Data from: Cold-hearted bats: uncoupling of heart rate and metabolism during torpor at subzero temperatures

Shannon E. Currie, Clare Stawski & Fritz Geiser
Many hibernating animals thermoregulate during torpor and defend their body temperature (Tb) below 10°C by an increase in metabolic rate. Above a critical temperature (Tcrit) animals usually thermoconform. We investigated the physiological responses above and below Tcrit for a small tree dwelling bat (Chalinolobus gouldii, ~14 g) that is often exposed to subzero temperatures during winter. Through simultaneous measurement of heart rate (HR) and oxygen consumption (V̇O2) we show that the relationship between oxygen transport...

Data from: Patterns of authorship in ecology and evolution: first, last and corresponding authorship vary with gender and geography

Charles W. Fox, Josiah P. Ritchey, C.E. Timothy Paine & C. E. Timothy Paine
The position of an author on the byline of a paper affects the inferences readers make about their contributions to the research. We examine gender differences in authorship in the ecology literature using two datasets: submissions to six journals between 2010 and 2015 (regardless of whether they were accepted), and manuscripts published by 151 journals between 2009 and 2015. Women were less likely to be last (i.e., ‘senior’) authors (averaging ~23% across journals, years and...

Data from: New suspension-feeding radiodont suggests evolution of microplanktivory in Cambrian macronekton

Rudy Lerosey-Aubril & Stephen Pates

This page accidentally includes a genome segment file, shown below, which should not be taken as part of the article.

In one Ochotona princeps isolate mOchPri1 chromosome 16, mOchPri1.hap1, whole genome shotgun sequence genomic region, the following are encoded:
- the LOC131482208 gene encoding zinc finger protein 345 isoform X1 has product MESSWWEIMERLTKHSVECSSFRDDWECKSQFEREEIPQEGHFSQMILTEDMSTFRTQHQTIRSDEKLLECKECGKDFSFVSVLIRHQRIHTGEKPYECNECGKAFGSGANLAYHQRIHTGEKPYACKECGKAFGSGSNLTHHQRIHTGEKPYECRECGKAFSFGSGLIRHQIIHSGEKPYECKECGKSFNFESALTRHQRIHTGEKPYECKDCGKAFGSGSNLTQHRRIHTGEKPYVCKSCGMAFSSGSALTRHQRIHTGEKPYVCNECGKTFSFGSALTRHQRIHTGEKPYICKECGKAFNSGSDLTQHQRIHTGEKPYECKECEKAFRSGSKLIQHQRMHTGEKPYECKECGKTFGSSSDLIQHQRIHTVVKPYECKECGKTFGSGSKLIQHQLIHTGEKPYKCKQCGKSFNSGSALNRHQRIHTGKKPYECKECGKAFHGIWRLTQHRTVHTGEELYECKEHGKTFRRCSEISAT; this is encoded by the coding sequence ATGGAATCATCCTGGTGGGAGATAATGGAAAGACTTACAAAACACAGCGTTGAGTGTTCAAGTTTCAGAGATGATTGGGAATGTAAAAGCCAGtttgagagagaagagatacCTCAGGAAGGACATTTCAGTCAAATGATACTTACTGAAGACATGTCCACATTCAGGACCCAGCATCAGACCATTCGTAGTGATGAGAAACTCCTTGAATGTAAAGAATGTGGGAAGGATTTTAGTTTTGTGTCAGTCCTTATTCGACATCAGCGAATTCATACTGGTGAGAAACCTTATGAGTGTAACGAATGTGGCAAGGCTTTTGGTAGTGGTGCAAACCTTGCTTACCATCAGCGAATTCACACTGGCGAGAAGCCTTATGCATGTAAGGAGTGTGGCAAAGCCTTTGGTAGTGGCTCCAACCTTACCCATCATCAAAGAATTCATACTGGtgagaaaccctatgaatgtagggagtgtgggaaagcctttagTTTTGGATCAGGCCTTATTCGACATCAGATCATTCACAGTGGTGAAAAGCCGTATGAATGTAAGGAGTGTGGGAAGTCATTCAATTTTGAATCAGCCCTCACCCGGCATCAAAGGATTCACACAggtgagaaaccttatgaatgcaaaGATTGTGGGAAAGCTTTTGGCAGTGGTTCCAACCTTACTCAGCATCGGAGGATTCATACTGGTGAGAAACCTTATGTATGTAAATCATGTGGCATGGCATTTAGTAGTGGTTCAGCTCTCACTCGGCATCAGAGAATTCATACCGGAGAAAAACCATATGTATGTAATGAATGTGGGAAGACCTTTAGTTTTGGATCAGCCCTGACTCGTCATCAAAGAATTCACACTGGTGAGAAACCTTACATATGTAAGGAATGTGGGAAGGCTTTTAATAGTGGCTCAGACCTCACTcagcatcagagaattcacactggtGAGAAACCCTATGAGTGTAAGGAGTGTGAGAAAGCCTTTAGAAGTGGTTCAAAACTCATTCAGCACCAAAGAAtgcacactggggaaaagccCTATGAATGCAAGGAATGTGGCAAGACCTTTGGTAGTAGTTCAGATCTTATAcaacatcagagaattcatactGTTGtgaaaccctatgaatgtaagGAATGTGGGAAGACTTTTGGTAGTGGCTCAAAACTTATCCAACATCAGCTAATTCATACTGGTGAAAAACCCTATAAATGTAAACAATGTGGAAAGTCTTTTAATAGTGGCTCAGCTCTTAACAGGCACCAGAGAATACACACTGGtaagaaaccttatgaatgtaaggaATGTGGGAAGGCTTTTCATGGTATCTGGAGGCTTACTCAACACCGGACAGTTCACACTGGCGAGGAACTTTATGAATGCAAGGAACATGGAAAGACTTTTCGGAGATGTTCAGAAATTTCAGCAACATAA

The rapid diversification of metazoans and their organisation in modern-style marine ecosystems during the Cambrian profoundly transformed the biosphere. What initially sparked this Cambrian explosion remains passionately debated, but the establishment of a coupling between pelagic and benthic realms, a key characteristic of modern-day oceans, might represent a primary ecological cause. By allowing the transfer of biomass and energy from the euphotic zone—the locus of primary production—to the sea floor, this biological pump would have...

Data from: Annual and perennial Medicago show signatures of parallel adaptation to climate and soil in highly conserved genes

José Luis Blanco-Pastor, Isabel María Liberal, Muhammet Sakiroglu, Yanling Wei, E. Charles Brummer, Rose L. Andrew & Bernard E. Pfeil
Human induced environmental change may require rapid adaptation of plant populations and crops, but the genomic basis of environmental adaptation remain poorly understood. We analyzed polymorphic loci from the perennial crop Medicago sativa (alfalfa or lucerne) and the annual legume model species M. truncatula to search for a common set of candidate genes that might contribute to adaptation to abiotic stress in both annual and perennial Medicago species. We identified a set of candidate genes...

The osteology of Ferrodraco lentoni, an anhanguerid pterosaur from the mid-Cretaceous of Australia

Adele H. Pentland, Stephen F. Poropat, Matt A. White, Samantha L. Rigby, Joseph J. Bevitt, Ruairidh J. Duncan, Trish Sloan, Robert A. Elliott, Harry A. Elliott, Judy A. Elliott & David A. Elliott
Ferrodraco lentoni, an anhanguerid from the Upper Cretaceous Winton Formation of northeast Australia, is the most complete Australian pterosaur described to date, represented by a partial cranium, incomplete cervical series and wing elements. Herein we present a comprehensive osteological description of Ferrodraco, as well as an emended diagnosis for this taxon. In addition, we compare Ferrodraco with other isolated pterosaur remains from Australian Cretaceous deposits. Subtle, yet salient, differences indicate that at least three of...